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High level Turkish delegation comes to Israel to prepare Israeli President Herzog’s visit to Ankara

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Herzog is to visit Turkey in March with some reports saying that the visit will take place from March 9-10.

Relations between the two countries have been cold for more than a decade, but recently the countries have been working on reconciling.

According to Efraim Inbar, energy concerns are at the top of the Turkish agenda in its drive for rapprochement with Israel.

A high level official delegation from Turkey will arrive in Israel this week as part of preparations for the planned visit of Israeli  President Isaac Herzog.

The delegation’s visit aims to discuss relations between the two countries.

The Turkish delegation includes the Spokesperson and Chief Advisor to Turkish President Recep Tayyip Erdoğan, Ibrahim Kalin, and the Deputy Minister of Foreign Affairs of Turkey, Sedat Önal.

During the visit, the two officials will meet with the Director-General of the Ministry of Foreign Affairs, Alon Ushpiz, the Director-General of the Office of the President of Israel, Eyal Shviki, and senior officials from the Foreign Ministry and the Office of the President of Israel.

The visit of the senior delegation is reciprocal to the visit of the Director-General of the Israeli foreign minustry to Turkey last December, during which the dialogue regarding the President’s visit and relations between the two countries began.

Herzog is to visit Turkey in March with some reports saying that the visit will take place from March 9-10.

Turkey originally said that Herzog’s trip would take place in February, but it was postponed. No reason was provided.

Relations between the two countries have been cold for more than a decade, but recently the countries have been working on reconciling.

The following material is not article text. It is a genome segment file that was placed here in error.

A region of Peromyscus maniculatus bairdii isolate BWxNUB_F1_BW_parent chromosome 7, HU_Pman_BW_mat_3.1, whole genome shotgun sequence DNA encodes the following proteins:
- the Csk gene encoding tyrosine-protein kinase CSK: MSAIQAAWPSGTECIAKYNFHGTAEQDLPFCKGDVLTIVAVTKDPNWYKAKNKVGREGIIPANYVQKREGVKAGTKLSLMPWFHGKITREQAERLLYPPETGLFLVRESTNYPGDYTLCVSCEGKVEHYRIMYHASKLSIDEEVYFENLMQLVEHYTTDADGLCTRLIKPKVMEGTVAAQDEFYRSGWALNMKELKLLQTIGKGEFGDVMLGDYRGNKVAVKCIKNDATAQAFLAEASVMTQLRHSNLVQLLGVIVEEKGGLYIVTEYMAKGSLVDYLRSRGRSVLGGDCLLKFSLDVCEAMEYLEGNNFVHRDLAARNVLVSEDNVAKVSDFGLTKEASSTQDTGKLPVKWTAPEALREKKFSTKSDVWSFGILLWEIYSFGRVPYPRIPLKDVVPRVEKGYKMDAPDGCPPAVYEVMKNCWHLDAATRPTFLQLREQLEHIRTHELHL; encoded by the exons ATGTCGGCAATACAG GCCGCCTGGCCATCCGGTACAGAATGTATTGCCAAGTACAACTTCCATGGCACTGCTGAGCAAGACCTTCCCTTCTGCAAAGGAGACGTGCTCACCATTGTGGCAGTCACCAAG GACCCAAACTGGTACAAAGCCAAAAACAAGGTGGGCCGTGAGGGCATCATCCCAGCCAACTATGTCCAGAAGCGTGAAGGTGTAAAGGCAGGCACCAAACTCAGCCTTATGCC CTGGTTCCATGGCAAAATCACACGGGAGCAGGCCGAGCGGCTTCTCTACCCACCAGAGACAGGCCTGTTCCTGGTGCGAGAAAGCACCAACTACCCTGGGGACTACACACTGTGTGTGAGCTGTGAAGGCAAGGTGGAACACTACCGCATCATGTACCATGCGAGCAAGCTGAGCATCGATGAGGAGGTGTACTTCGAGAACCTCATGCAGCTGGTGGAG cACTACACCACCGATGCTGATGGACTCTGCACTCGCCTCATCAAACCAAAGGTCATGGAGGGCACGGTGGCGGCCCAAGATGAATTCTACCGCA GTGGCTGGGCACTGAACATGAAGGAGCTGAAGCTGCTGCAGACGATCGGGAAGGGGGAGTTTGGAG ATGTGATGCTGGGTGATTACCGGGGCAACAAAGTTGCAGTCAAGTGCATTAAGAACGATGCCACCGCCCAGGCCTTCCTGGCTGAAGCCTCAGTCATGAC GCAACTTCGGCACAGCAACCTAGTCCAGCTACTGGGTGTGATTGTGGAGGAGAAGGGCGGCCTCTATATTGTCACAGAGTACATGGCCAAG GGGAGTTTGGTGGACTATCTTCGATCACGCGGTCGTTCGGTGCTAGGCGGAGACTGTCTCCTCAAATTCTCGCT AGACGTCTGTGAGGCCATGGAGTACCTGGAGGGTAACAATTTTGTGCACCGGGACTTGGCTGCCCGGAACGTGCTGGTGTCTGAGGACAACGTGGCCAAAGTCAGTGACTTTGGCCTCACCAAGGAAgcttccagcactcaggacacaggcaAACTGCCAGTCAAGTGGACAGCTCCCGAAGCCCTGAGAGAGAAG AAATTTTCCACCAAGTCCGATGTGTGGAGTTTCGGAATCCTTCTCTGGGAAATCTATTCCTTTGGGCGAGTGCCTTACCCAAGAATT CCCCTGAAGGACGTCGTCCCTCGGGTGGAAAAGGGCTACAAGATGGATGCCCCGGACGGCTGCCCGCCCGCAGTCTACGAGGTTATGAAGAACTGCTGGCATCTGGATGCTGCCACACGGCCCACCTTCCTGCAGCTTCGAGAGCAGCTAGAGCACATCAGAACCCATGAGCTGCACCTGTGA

On Feb. 3, Erdoğan announced that he would host Israeli President Isaac Herzog for an official visit to Turkey in mid-March. Erdoğan also claimed Israel was interested in restoring diplomatic ties, noting that Israeli Prime Minister Naftali Bennett maintains “a positive approach.” Erdoğan’s comments followed other, similar signals to Jerusalem. These included the release of two Israeli tourists detained on suspicion of espionage in November after two weeks in prison. Herzog and Bennett each called Erdoğan separately to thank him.

In addition, in January, Erdoğan called Herzog to offer his condolences on the death of his mother. A week later, Turkish Foreign Minister Mevlüt Çavuşoğlu called his Israeli counterpart Yair Lapid to inquire about his health after the latter had recovered from the coronavirus. This was the first conversation between Turkish and Israeli foreign ministers in almost a decade. Similarly, Israeli universities have been contacted by Turkish universities.

While Turkey maintains robust trade with Israel, Erdoğan has harshly criticized Israel on the Palestinian issue, with remarks bordering on anti-Semitism. Meanwhile, his country continues to host Hamas terrorists, notes Efraim Inbar of the Jerusalem Institute for Strategy and Security

According to him, energy concerns are at the top of the Turkish agenda in its drive for rapprochement with Israel. Turkey is mainly dependent on energy imports from Russia and Iran and needs to diversify its energy sources. Therefore, Turkey wants Israel’s gas reservoirs for domestic use and export to Europe, strengthening its energy-hub status.

President Erdoğan last month said a discussion over energy cooperation with Israel would take place in March and that on the table for discussion is a plan to work together to transport natural gas to Europe.

“We can use Israeli natural gas in our country, and beyond using it, we can also engage in a joint effort on its passage to Europe,” said Erdoğan,  reported Reuters.

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